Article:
Ministers agreed that there was an urgent need to reform and liberalise agricultural trade so as to improve the economic prospects of all participating countries.
Ministers noted that there was growing recognition of the agricultural trade crisis and its crippling effects on the economies of agricultural exporters, notably debtor nations, whose ability to service their debt was being continuously eroded. This recognition was reflected in the undertakings
given at the Tokyo Summit of seven industrialised countries in May 1986 to work towards a resolution of the problems created in world agricultural markets by their inappropriate domestic policies.
Ministers welcomed the agreement in the Tokyo Communique on the importance of adjustment policies. They expressed the firm view that this could be achieved in agriculture only by a program of market liberalisation including a marked reduction in the use of agricultural subsidies.
Ministers emphasised the importance of the MTN negotiations addressing agricultural trade issues as a high priority. In this context they undertook to seek the removal of market access barriers, substantial reductions of agricultural subsidies and the elimination, within an agreed period, of subsidies affecting agricultural trade.
Ministers expressed the view that the preparations made in Geneva to develop a draft ministerial declaration to launch a new round of negotiations had achieved progress in several areas and reflected many of the concerns which needed to be addressed. Deficiencies remain, however, including the inadequate treatment of agricultural subsidies and the lack of a specific reference to domestic agricultural adjustment policies.
Ministers noted that, at Punta del Este, the draft declaration would be subject to discussion and decision at ministerial level for the first time. In that context they endorsed the need for a strong commitment to give a high priority to resolving the longstanding issues in agriculture and tropical products.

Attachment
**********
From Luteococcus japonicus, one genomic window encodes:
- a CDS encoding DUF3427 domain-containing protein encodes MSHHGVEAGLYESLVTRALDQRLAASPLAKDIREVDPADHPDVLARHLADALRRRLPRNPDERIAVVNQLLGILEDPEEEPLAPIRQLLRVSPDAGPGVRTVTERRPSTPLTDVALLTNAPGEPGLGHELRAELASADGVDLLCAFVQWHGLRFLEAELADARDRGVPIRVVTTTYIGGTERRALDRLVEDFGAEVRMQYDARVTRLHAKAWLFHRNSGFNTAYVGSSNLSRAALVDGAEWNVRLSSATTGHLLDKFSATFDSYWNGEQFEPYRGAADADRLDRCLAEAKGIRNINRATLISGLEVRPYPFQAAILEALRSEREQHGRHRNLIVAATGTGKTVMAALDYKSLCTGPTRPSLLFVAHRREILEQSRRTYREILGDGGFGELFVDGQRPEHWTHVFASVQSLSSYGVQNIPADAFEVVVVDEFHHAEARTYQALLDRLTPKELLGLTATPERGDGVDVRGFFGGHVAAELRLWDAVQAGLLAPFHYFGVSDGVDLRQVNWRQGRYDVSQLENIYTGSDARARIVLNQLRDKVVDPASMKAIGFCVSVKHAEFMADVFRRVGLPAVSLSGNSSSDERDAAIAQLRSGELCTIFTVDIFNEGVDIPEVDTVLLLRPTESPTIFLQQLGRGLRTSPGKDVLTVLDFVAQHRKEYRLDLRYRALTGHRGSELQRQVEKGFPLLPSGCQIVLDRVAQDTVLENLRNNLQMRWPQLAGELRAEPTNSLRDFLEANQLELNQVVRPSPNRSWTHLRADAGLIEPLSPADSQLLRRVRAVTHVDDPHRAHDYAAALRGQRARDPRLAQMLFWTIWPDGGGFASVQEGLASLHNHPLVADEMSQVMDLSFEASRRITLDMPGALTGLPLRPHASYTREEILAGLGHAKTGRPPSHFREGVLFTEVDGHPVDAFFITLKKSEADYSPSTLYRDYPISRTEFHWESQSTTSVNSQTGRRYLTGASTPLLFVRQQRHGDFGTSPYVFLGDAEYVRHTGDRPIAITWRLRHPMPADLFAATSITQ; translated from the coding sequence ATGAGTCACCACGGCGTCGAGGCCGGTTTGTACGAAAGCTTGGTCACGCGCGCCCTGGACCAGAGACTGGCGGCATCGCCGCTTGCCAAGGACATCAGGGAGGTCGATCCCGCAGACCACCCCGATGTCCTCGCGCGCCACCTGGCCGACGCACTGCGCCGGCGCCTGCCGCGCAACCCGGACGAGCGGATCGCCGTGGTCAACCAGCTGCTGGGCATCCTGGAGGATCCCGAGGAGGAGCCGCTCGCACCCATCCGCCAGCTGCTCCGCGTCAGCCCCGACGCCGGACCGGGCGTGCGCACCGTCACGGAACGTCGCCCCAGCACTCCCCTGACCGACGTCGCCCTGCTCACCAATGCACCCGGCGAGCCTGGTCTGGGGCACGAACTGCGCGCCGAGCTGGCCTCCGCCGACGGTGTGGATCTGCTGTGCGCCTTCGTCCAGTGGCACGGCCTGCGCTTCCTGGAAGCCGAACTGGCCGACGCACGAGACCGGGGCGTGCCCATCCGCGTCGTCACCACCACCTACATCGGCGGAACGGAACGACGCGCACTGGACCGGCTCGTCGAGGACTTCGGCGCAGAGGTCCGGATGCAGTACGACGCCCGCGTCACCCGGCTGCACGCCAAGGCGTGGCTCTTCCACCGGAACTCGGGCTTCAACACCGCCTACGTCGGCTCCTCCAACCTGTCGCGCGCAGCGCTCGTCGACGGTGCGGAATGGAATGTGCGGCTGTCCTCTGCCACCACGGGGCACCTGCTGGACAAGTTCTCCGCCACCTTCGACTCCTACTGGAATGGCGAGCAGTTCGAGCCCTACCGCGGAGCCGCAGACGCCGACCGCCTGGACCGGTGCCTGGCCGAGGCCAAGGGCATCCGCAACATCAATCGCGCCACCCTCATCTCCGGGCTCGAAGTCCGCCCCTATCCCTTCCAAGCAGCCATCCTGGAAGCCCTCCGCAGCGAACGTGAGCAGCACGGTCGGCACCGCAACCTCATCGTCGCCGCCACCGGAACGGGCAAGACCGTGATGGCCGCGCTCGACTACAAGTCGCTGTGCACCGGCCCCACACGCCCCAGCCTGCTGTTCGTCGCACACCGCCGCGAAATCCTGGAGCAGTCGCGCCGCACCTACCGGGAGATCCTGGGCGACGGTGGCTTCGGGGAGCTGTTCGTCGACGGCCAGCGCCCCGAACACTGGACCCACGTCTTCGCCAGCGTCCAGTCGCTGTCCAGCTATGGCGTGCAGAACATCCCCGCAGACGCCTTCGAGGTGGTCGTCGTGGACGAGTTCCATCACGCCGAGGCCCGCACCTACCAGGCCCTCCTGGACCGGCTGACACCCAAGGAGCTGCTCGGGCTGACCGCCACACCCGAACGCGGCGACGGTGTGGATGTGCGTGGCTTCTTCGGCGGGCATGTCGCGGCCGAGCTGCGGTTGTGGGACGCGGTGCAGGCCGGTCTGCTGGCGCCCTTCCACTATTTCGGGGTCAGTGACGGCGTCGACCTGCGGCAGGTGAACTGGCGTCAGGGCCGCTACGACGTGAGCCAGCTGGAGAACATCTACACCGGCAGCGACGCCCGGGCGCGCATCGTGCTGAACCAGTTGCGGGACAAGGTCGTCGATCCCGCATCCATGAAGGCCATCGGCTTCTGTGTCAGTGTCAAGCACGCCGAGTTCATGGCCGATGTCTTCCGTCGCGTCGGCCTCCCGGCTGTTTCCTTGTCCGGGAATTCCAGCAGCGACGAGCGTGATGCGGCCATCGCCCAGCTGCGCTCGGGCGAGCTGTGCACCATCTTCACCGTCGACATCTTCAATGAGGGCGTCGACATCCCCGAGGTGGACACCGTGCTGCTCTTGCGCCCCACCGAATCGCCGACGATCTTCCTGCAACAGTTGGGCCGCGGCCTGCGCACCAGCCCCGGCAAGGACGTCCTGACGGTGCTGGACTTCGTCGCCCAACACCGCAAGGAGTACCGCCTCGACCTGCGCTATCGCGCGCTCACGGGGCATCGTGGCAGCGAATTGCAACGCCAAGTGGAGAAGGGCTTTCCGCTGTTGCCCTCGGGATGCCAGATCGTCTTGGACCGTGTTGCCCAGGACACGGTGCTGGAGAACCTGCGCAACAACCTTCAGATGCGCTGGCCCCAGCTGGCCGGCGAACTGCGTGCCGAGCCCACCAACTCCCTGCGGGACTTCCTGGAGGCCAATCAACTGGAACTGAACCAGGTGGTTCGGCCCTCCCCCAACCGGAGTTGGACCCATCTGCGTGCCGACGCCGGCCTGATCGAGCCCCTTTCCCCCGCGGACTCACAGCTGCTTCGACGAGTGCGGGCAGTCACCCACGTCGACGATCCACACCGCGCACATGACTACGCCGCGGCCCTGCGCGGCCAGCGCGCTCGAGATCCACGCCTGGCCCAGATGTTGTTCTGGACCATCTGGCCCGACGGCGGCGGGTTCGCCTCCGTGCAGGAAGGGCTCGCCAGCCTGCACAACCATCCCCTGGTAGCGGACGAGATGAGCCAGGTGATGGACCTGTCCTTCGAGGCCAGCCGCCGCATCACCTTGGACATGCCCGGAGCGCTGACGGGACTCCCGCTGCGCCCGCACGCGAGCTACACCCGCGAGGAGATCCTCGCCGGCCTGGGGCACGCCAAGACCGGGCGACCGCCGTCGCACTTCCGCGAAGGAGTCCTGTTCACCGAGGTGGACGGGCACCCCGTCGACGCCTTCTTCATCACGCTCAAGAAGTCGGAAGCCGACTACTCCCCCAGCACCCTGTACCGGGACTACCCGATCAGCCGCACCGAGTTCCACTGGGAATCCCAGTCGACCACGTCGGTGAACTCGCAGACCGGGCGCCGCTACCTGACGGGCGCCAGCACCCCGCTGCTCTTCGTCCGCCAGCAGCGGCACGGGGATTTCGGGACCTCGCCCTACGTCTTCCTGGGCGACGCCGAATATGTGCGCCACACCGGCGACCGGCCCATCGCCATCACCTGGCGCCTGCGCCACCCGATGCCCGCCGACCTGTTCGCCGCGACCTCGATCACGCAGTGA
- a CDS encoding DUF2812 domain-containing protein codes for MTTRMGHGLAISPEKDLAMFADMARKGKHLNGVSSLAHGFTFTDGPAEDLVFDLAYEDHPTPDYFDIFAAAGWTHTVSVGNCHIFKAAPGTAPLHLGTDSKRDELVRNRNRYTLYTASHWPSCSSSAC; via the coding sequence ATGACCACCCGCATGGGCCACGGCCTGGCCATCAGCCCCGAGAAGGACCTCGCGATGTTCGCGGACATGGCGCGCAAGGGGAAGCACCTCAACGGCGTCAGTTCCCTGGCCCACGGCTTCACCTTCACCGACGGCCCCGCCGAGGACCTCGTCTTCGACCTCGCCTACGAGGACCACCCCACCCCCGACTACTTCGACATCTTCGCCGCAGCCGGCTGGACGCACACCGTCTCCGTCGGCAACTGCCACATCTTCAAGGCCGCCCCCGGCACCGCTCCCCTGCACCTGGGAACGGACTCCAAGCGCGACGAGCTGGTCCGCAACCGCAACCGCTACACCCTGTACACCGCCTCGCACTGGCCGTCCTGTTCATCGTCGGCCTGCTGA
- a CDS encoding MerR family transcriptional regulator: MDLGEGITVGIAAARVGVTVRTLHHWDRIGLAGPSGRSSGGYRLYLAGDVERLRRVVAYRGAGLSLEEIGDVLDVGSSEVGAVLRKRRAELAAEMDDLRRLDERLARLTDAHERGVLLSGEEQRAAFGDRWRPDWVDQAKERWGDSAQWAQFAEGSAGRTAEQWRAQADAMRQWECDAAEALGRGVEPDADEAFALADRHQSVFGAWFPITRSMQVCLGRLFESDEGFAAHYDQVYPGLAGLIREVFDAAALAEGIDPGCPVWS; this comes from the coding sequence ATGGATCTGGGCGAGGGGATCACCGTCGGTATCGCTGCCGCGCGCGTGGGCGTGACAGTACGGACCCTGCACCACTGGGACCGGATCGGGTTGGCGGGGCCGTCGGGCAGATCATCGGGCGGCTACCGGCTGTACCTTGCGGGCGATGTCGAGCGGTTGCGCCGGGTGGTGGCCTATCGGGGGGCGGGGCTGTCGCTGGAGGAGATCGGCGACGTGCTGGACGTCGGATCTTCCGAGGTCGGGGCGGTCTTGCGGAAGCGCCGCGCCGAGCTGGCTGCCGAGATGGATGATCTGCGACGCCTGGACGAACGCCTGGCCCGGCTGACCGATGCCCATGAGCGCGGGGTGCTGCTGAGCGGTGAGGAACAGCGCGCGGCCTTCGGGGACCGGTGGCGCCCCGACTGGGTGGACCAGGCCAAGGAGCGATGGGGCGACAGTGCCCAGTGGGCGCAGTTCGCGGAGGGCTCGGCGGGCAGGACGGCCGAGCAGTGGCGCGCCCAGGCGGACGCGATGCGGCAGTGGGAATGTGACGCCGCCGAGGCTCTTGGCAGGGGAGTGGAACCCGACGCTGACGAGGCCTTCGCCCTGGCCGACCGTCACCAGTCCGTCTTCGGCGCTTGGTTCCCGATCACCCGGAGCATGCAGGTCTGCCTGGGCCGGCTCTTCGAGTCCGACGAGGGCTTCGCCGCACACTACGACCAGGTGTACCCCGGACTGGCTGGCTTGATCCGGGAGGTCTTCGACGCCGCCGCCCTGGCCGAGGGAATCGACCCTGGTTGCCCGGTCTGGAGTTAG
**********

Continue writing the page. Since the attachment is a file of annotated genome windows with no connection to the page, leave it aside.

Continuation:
Ministers seriously questioned the value of a new round which failed to solve the longstanding problems in agricultural trade.
Ministers decided that they would meet in Punta del Este prior to the GATT Ministerial Meeting to ensure that their concerns regarding the negotiating objectives on agriculture are adequately met. This would be done by their seeking improvements in the declaration adopted so that there would be sufficient commitment to agricultural trade reform and liberalisation.
Ministers also considered that the commitments on standstill and rollback would be a litmus test of the good faith of all countries in joining the negotiations. They expressed the view that the standstill and rollback commitments should specifically cover all areas of trade in goods, including agriculture, and that appropriate multilateral surveillance should be implemented to that end.
Ministers agreed that they would meet regularly following the launch of the negotiations to oversee the progress of negotiations and to ensure that the problems of world agricultural trade remain high on the agenda for international action.
In view of the time that would be taken for the MTN process to achieve substantial results, ministers agreed that additional efforts were needed. These included pressure to secure early changes in current domestic farm support policies of those countries whose policies adversely affect international trade in agricultural products. Bilateral, regional and joint co-operative efforts would be considered.
Ministers agreed that the fair trading nations should expand their contact with developing country economic and regional groups, especially those with a focus on agricultural issues.
Ministers also agreed that while the GATT negotiations were underway, the causes of and solutions to the current crisis in agricultural trade should be at the forefront of consideration in all relevant international fora such as the IMF, World Bank, OECD, FAO, UNCTAD and UNGA.
Ministers were convinced that such wide-ranging efforts were essential in view of the widespread misery and destruction being caused to efficient farmers around the world.
Ministers welcomed the presence at the conference of the observers from the United States, Japan and the European Community, in view of their economic importance and shared responsibility for the reform of the international trade system.
In particular they welcomed the statement by the observer from the United States that the United States' objectives in the negotiations will include "the phase out of all export subsidies affecting trade in agriculture and of all other measures that restrict access and distopt trade in agricultural products".
Ministers expressed their intention to continue the dialogue on these issues during the course of the negotiations.
Ministers expressed their appreciation for the contributions of farm industry representatives from Argentina, Australia, Canada and New Zealand in the formulation of strategies for agricultural trade reform. They agreed with the industry representatives that these exchanges should be continued and expanded as part of the future consultations among the fair trading nations.
Ministers congratulated the Government of Australia for its initiative in convening this meeting. They expressed their gratitude for the warm hospitality extended to them.